Around The Tip
The currents of clean water around the actual tip of Cape York make the beaches alluring for a swim. Don’t be fooled. Crocs are quite prolific around there and sharks are straight onto hooked fish, so get’m in quick!
There is quite often bird activity around Eborac and York Islands just north of The Tip itself. Trolling lures on the northern side of these islands is great for mackerel and the reef fishing can be fantastic during small tidal runs.
Peak Point close to Punsand Bay Resort (a popular self-drive stopover) holds Spanish mackerel and good bottom fish at times. Places like Apha Rock to the north of The Tip can be reached during calm weather. A spread of lures trolled at around 5-6 knots should see queenfish schooled up on the pressure points and other silver speedsters close behind.
Land-based anglers are a little limited to the beaches and rocky points in these parts. Mid- morning strolls along desolate beaches with a spin rod and a metal slice, soft plastic or popper can be rewarding. Wait until the sun is high enough to spot fish cruising gutters and keep a look out for manta rays which might have cobia or golden trevally trailing behind.
East of the Tip
Heading east, land-based anglers can cruise out to the old Somerset settlement or Fly Point on a drive through the magnificent Lockerbie Scrub.
This patch of remnant vine-thicket or coastal rainforest has close links to PNG and the previous land bridge that existed millennia ago. Camping and launching of small boats on sand is possible, and beaches to the south which face Kennedy Inlet can be accessed along 4WD tracks and white, sandy beaches. Across the passage from Somerset lies the stunning Albany Island, with one of the region’s best beaches on the northern side in Pioneer Bay. The lodge is located in one of the secluded beaches inside Albany Passage, offering travelling anglers access to a hugely diverse fishery in comfort. Blue water, islands, reefs and rivers are all in close proximity to this area. The passage itself attracts tuna, mackerel and queenfish, while catch-and- release exotics such as blue-bastards creep on top of the reefs, driving fly fisherman crazy. A little further offshore to the north are the sacred islands of Mt Adolphus and Little Adolphus. Surrounded by fringing reefs and dissected by currents of clean water pushing through narrow passages, this is a stunning area to fish. Giant trevally patrol the reef edges while coral trout man the rocks and coral bommies. A little deeper, nannygai, tuskfish, cod and fingermark compete for space on more productive shoals.
Due east around 20km, those with more capable boats will begin coming across true coral reefs which stretch, reef-upon-reef, for 150km until you reach the outer Barrier Reef. Reefs such as North and South Ledge precede Meggi-Damun and Kai-Damun, providing a multitude of blue-water options. Up on top of these reefs, flats filled with coral bommie clumps hold painted lobsters – or ‘crays’ as they are called locally.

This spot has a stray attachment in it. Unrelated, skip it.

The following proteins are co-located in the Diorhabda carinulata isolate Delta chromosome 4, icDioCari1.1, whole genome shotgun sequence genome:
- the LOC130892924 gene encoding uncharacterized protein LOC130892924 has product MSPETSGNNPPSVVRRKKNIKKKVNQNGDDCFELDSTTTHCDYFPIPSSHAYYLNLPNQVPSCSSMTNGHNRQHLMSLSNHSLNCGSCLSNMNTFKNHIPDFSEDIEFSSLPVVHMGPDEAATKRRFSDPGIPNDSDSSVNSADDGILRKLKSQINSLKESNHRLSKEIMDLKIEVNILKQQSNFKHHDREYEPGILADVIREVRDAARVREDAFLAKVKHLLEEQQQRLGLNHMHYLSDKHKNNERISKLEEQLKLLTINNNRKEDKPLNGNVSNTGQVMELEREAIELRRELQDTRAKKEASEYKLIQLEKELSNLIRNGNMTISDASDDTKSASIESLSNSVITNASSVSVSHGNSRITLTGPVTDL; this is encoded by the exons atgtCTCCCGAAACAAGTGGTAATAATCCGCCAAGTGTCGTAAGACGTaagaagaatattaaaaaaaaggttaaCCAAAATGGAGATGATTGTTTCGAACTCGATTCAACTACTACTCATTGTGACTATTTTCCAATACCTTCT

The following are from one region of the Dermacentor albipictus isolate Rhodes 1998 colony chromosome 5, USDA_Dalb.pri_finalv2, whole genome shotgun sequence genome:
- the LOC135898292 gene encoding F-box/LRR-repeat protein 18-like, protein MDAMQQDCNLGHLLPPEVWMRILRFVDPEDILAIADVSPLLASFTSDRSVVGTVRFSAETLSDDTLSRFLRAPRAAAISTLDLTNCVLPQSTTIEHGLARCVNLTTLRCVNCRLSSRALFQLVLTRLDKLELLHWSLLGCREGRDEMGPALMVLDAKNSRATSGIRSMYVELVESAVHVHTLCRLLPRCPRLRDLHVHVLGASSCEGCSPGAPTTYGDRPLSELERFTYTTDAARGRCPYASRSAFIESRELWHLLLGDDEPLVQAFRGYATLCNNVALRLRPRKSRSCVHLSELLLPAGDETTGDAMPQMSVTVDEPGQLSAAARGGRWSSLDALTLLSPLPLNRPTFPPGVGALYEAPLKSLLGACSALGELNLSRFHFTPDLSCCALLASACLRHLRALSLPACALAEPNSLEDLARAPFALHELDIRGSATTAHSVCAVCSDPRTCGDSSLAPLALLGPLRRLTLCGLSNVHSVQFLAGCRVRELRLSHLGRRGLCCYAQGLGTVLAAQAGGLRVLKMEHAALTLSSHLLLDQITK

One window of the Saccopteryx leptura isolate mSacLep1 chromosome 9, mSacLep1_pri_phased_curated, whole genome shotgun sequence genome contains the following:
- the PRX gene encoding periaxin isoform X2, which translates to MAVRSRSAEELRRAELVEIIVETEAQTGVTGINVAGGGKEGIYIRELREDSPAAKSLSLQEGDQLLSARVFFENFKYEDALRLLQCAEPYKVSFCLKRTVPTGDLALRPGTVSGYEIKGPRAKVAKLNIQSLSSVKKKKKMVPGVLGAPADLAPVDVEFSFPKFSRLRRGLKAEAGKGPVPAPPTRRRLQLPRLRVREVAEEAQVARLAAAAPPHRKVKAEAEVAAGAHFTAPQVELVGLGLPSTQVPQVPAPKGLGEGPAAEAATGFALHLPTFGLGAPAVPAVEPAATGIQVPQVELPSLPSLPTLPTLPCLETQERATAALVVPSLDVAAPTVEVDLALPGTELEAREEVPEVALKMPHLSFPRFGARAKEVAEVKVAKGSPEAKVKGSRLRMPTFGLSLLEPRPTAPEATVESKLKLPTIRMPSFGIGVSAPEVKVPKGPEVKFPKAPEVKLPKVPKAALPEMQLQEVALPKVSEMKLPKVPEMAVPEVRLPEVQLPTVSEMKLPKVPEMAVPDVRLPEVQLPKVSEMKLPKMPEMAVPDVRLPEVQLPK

Neap tides make free diving and spearfishing far easier, especially when working points or along the reef edge.
Just off the edges around the rubble and shoal areas, dropping a bait or a jig, or again a soft plastic, will see all manner of reef dwellers out to play. Coral trout are always a crowd pleaser. They’re ferocious, hungry, prevalent and absolutely delicious! Giant trevally out there can grow as their name suggests, and poppers or stickbaits on heavy spin outfits will entice the bigger examples.
Most of the coral reefs present a cocoon of shallower reef around their southern and eastern edges. However, the north-western perimeter is usually broken up into channels and isolated coral patches, making the fishing more diverse, especially when an easterly current is at play.
Heading due south from Albany Passage, boaties f ind themselves in the huge mangrove complex representing Kennedy Inlet. A vast body of waterways head west from this delta, forming the Jacky Jacky and Escape Rivers along with hundreds of side creeks and braided channels. The fish in these systems can be tricky and at times a little finicky and barren areas exist. But a hot bite in almost any estuary can really turn it on.
Fingermark come in all sizes, including some beauties around Turtle Island and the mouth of the Escape. Mangrove jack will be adjacent to most rockbars and care needs to be taken to avoid rocks in many of the smaller systems. Barramundi will be where you find them, but generally points, drains, snags and gutters hold most of the fish. Both live and dead bait can be super effective in all these systems, especially on the lower tide as the fish are concentrated.
Make it Happen
You are only limited by your imagination and your ability to cope with sea breeze around The Tip of Cape York. It is truly one of Australia’s most diverse locations, despite the distances to reach it and explore in full. Saying you have been round Australia without ever having visited The Tip is about 1000 important kilometres short.
Get up there, go fishing and have a look around before even a Toyota Camry can reach it.